Sylvie says that some students thought that type of sex would be an exercise in frustration, but others said they could imagine times in their lives when those options would work—when they were not ready to have sex with a new partner, when they were too tired to have intercourse with their current partner, when they were trying to liven things up with a longtime lover.

After most classes, Sylvie came home and described what she had learned to her husband (who did not attend, because the course was something she wanted to do on her own). "Oh, you know," she'd say at the end of each night's summary, "that reminds me. Let's have sex just for fun."

Then a few sessions later came the "values voting" game.

During this exercise, the instructors asked the class to envision a line on the floor, with one end representing "I strongly agree" and the opposite end signaling "I strongly disagree." Then Detwiler read statements, directing students to stand on the line in a position that represented their values. Detwiler called out things like "It is more fulfilling to be free of commitment than committed" and "If I made vows to my partner during a marriage or commitment ceremony, I would stick to them no matter what." Each person explained why they stood where they did and moved if someone said something to change their mind. About midway through the game, Detwiler said: "Viewing pornography is not healthy."

Sylvie stepped to a place she considered completely noncontroversial. The "sort of agree" spot on the line. "I'd gone to very progressive summer camps when I was a teenager, and a lot of my counselors were strong feminists," she says. "I guess I'd just gotten the message that pornography was exploitative of women." Sylvie did not boycott newsstands that carried Playboy or refuse to stay in hotels that offer adult pay-per-view. She didn't consider herself an extremist, so she figured she'd have plenty of company at her spot.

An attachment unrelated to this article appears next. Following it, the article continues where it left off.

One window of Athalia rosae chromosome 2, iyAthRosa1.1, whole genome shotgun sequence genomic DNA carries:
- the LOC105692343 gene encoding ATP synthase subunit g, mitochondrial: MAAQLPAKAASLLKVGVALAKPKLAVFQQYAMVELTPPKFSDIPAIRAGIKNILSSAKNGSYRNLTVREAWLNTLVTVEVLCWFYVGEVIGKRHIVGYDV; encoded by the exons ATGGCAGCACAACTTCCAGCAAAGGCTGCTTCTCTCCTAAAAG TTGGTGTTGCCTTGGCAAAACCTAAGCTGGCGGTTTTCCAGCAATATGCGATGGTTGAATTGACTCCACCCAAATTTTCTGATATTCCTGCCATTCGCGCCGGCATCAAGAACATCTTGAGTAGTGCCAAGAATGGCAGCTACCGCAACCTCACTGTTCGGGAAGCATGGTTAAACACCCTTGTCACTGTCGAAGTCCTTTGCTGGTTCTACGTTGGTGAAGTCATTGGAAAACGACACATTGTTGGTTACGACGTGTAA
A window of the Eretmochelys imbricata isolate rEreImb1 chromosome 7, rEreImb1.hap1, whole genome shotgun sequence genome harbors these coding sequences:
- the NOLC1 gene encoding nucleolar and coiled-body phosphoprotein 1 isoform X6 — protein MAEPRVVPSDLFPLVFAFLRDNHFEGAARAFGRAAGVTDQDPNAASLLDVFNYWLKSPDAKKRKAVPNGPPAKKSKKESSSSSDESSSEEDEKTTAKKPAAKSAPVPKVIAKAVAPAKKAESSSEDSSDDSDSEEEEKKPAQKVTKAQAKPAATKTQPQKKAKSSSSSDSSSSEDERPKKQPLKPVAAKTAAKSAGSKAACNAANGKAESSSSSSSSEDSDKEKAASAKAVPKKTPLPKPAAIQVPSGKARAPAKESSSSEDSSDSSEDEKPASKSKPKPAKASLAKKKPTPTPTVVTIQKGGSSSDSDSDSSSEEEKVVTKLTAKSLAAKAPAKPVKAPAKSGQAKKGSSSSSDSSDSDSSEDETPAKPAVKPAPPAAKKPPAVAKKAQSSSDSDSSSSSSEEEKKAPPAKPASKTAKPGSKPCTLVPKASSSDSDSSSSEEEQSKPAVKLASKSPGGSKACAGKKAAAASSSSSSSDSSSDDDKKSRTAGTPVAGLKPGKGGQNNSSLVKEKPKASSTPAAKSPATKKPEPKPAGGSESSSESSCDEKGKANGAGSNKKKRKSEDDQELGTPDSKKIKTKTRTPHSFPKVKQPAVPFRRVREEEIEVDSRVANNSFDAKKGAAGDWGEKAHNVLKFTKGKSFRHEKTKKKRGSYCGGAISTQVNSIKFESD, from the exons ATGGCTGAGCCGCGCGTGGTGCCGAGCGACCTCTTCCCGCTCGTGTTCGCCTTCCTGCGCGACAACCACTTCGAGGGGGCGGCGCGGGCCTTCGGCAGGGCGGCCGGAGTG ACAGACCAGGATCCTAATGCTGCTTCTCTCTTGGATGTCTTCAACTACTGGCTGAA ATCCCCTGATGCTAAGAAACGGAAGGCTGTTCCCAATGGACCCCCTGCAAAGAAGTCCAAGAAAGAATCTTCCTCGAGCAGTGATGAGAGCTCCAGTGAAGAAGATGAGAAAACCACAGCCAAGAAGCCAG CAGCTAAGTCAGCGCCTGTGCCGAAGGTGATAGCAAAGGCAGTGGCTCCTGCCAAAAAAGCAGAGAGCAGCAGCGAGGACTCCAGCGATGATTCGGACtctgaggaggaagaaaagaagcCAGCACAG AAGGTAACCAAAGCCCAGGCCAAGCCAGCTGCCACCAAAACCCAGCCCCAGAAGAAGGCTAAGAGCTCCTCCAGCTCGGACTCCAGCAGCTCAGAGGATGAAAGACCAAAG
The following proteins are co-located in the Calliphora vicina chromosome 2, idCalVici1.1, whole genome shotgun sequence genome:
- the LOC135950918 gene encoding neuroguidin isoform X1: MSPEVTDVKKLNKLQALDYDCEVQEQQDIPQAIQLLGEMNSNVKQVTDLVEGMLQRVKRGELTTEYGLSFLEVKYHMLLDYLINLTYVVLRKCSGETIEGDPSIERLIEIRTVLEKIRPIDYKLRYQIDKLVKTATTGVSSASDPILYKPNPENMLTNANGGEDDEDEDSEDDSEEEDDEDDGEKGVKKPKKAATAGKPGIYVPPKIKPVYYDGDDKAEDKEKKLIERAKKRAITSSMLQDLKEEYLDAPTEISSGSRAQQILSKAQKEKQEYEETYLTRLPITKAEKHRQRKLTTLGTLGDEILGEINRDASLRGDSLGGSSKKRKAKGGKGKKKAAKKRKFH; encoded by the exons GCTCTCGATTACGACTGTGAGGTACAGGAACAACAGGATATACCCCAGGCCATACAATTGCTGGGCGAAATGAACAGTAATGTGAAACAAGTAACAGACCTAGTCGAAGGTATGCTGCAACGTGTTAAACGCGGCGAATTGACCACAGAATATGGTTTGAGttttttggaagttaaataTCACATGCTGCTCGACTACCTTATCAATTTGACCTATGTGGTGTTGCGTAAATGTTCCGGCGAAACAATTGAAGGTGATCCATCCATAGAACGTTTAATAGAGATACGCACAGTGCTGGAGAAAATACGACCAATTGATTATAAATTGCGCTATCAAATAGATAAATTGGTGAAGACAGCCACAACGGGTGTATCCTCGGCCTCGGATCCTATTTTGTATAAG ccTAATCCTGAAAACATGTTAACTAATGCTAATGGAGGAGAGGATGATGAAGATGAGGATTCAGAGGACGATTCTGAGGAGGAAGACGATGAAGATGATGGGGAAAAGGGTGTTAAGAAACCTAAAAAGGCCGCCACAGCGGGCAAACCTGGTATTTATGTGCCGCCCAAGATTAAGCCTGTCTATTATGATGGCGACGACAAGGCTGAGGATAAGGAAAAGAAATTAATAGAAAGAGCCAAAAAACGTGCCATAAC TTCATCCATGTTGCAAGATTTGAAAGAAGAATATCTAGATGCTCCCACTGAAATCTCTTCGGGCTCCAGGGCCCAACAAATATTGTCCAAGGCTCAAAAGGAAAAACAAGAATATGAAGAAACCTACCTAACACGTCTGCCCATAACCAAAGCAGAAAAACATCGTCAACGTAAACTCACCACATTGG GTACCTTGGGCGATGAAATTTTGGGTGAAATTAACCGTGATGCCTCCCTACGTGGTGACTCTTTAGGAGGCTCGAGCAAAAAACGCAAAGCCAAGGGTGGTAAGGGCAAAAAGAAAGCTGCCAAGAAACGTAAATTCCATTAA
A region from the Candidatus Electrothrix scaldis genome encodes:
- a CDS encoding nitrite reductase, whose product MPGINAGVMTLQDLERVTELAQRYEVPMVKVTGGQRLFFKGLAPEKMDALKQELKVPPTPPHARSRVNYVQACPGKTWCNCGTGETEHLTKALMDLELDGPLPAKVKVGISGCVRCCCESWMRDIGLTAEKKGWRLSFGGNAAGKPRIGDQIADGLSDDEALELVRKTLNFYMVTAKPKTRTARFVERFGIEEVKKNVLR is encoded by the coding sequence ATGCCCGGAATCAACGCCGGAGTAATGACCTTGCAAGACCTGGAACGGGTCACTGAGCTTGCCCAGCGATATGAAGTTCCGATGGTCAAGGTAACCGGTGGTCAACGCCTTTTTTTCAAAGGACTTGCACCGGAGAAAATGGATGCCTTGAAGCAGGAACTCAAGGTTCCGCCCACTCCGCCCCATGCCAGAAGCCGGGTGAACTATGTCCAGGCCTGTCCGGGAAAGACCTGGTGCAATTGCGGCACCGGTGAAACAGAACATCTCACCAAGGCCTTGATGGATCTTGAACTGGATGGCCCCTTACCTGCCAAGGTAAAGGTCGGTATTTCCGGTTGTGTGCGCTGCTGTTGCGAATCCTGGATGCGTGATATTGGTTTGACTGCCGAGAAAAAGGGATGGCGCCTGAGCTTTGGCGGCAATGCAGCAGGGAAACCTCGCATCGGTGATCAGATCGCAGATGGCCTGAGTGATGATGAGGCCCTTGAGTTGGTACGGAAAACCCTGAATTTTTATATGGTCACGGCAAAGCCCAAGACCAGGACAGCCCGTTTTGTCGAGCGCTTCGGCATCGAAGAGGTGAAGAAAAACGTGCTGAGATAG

She was amazed to see that most of her classmates—each a very likable, not-perverse-seeming person, in Sylvie's opinion—were in the "sort of disagree" to "strongly disagree" part of the line. They explained that yes, pornography could be exploitative, but it could also be a safe form of fantasy.

Sylvie went home and told her husband the news.

"The porn I have is on my computer," he said. For the second time that evening, Sylvie says, she was shocked. Her husband said that he looked at it every few weeks; she asked if he could show it to her. He did. Sylvie was surprised to find some of it turned her on.

"I thought married men who look at pornography must be unhappy with their spouses," Sylvie says. "But my husband said, 'No, sometimes when I feel like being sexual I just feel like being alone.' And I thought about that. And I thought, 'Well, sometimes when I want to be sexual I want to be alone, too. For me, that doesn't involve porn, but if it does for him, so be it.'"

Over the next few weeks, as she discussed the subject more with her husband and her classmates, her opinion changed. "My parents had told us that smoking was bad," she says. "So my brother came to think that people who smoked were bad. I did a similar thing with pornography. I still don't think pornography is a great thing for women, but now I don't think people who look at it necessarily want to exploit them."


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